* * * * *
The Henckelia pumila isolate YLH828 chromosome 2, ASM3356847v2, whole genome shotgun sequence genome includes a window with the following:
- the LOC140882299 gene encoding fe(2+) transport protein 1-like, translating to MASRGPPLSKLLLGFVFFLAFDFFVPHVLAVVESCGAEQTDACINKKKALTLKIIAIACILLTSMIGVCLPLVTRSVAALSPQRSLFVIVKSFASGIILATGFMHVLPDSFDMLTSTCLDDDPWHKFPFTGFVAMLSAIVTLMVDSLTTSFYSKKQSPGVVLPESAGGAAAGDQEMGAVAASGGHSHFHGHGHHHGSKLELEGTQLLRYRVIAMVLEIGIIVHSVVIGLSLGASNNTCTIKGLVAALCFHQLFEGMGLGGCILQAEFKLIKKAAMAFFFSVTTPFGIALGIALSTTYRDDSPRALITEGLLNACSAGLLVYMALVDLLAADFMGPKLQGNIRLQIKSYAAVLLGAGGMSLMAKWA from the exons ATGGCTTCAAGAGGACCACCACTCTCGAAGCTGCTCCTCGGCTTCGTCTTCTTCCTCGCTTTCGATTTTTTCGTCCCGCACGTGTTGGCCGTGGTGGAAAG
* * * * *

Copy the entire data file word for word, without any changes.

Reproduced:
The Henckelia pumila isolate YLH828 chromosome 2, ASM3356847v2, whole genome shotgun sequence genome includes a window with the following:
- the LOC140882299 gene encoding fe(2+) transport protein 1-like, translating to MASRGPPLSKLLLGFVFFLAFDFFVPHVLAVVESCGAEQTDACINKKKALTLKIIAIACILLTSMIGVCLPLVTRSVAALSPQRSLFVIVKSFASGIILATGFMHVLPDSFDMLTSTCLDDDPWHKFPFTGFVAMLSAIVTLMVDSLTTSFYSKKQSPGVVLPESAGGAAAGDQEMGAVAASGGHSHFHGHGHHHGSKLELEGTQLLRYRVIAMVLEIGIIVHSVVIGLSLGASNNTCTIKGLVAALCFHQLFEGMGLGGCILQAEFKLIKKAAMAFFFSVTTPFGIALGIALSTTYRDDSPRALITEGLLNACSAGLLVYMALVDLLAADFMGPKLQGNIRLQIKSYAAVLLGAGGMSLMAKWA from the exons ATGGCTTCAAGAGGACCACCACTCTCGAAGCTGCTCCTCGGCTTCGTCTTCTTCCTCGCTTTCGATTTTTTCGTCCCGCACGTGTTGGCCGTGGTGGAAAG